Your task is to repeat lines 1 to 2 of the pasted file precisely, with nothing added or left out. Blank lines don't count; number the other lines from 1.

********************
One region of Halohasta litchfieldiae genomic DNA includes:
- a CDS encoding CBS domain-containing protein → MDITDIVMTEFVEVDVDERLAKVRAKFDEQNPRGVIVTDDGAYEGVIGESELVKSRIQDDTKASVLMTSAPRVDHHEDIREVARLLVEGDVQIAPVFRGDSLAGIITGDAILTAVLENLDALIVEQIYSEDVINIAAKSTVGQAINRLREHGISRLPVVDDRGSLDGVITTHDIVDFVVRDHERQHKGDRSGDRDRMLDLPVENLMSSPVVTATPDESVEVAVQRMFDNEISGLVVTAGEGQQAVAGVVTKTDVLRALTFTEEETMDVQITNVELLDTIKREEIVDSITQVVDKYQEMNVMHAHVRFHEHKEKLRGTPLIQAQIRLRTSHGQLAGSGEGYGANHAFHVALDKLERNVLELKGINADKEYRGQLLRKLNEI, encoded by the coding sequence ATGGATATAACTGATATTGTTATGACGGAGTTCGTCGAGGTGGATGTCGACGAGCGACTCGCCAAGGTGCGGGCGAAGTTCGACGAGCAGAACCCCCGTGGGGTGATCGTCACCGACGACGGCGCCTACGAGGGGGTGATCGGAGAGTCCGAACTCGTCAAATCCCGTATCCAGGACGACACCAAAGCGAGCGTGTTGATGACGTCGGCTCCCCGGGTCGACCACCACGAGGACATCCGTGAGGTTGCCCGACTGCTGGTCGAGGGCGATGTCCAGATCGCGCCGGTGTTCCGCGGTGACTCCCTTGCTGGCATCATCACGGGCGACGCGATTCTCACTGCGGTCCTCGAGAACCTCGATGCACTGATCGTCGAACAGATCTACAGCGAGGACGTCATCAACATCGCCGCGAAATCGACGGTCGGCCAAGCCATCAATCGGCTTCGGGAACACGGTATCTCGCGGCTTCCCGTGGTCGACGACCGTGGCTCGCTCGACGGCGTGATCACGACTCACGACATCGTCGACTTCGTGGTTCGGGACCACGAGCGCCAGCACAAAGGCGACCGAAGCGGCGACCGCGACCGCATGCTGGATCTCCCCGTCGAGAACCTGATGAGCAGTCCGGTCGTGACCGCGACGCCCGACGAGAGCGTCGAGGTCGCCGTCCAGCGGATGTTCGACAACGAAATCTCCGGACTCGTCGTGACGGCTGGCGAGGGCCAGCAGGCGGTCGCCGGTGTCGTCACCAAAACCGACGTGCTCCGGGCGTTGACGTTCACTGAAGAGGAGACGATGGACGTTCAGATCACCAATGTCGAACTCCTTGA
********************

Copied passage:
One region of Halohasta litchfieldiae genomic DNA includes:
- a CDS encoding CBS domain-containing protein → MDITDIVMTEFVEVDVDERLAKVRAKFDEQNPRGVIVTDDGAYEGVIGESELVKSRIQDDTKASVLMTSAPRVDHHEDIREVARLLVEGDVQIAPVFRGDSLAGIITGDAILTAVLENLDALIVEQIYSEDVINIAAKSTVGQAINRLREHGISRLPVVDDRGSLDGVITTHDIVDFVVRDHERQHKGDRSGDRDRMLDLPVENLMSSPVVTATPDESVEVAVQRMFDNEISGLVVTAGEGQQAVAGVVTKTDVLRALTFTEEETMDVQITNVELLDTIKREEIVDSITQVVDKYQEMNVMHAHVRFHEHKEKLRGTPLIQAQIRLRTSHGQLAGSGEGYGANHAFHVALDKLERNVLELKGINADKEYRGQLLRKLNEI, encoded by the coding sequence ATGGATATAACTGATATTGTTATGACGGAGTTCGTCGAGGTGGATGTCGACGAGCGACTCGCCAAGGTGCGGGCGAAGTTCGACGAGCAGAACCCCCGTGGGGTGATCGTCACCGACGACGGCGCCTACGAGGGGGTGATCGGAGAGTCCGAACTCGTCAAATCCCGTATCCAGGACGACACCAAAGCGAGCGTGTTGATGACGTCGGCTCCCCGGGTCGACCACCACGAGGACATCCGTGAGGTTGCCCGACTGCTGGTCGAGGGCGATGTCCAGATCGCGCCGGTGTTCCGCGGTGACTCCCTTGCTGGCATCATCACGGGCGACGCGATTCTCACTGCGGTCCTCGAGAACCTCGATGCACTGATCGTCGAACAGATCTACAGCGAGGACGTCATCAACATCGCCGCGAAATCGACGGTCGGCCAAGCCATCAATCGGCTTCGGGAACACGGTATCTCGCGGCTTCCCGTGGTCGACGACCGTGGCTCGCTCGACGGCGTGATCACGACTCACGACATCGTCGACTTCGTGGTTCGGGACCACGAGCGCCAGCACAAAGGCGACCGAAGCGGCGACCGCGACCGCATGCTGGATCTCCCCGTCGAGAACCTGATGAGCAGTCCGGTCGTGACCGCGACGCCCGACGAGAGCGTCGAGGTCGCCGTCCAGCGGATGTTCGACAACGAAATCTCCGGACTCGTCGTGACGGCTGGCGAGGGCCAGCAGGCGGTCGCCGGTGTCGTCACCAAAACCGACGTGCTCCGGGCGTTGACGTTCACTGAAGAGGAGACGATGGACGTTCAGATCACCAATGTCGAACTCCTTGA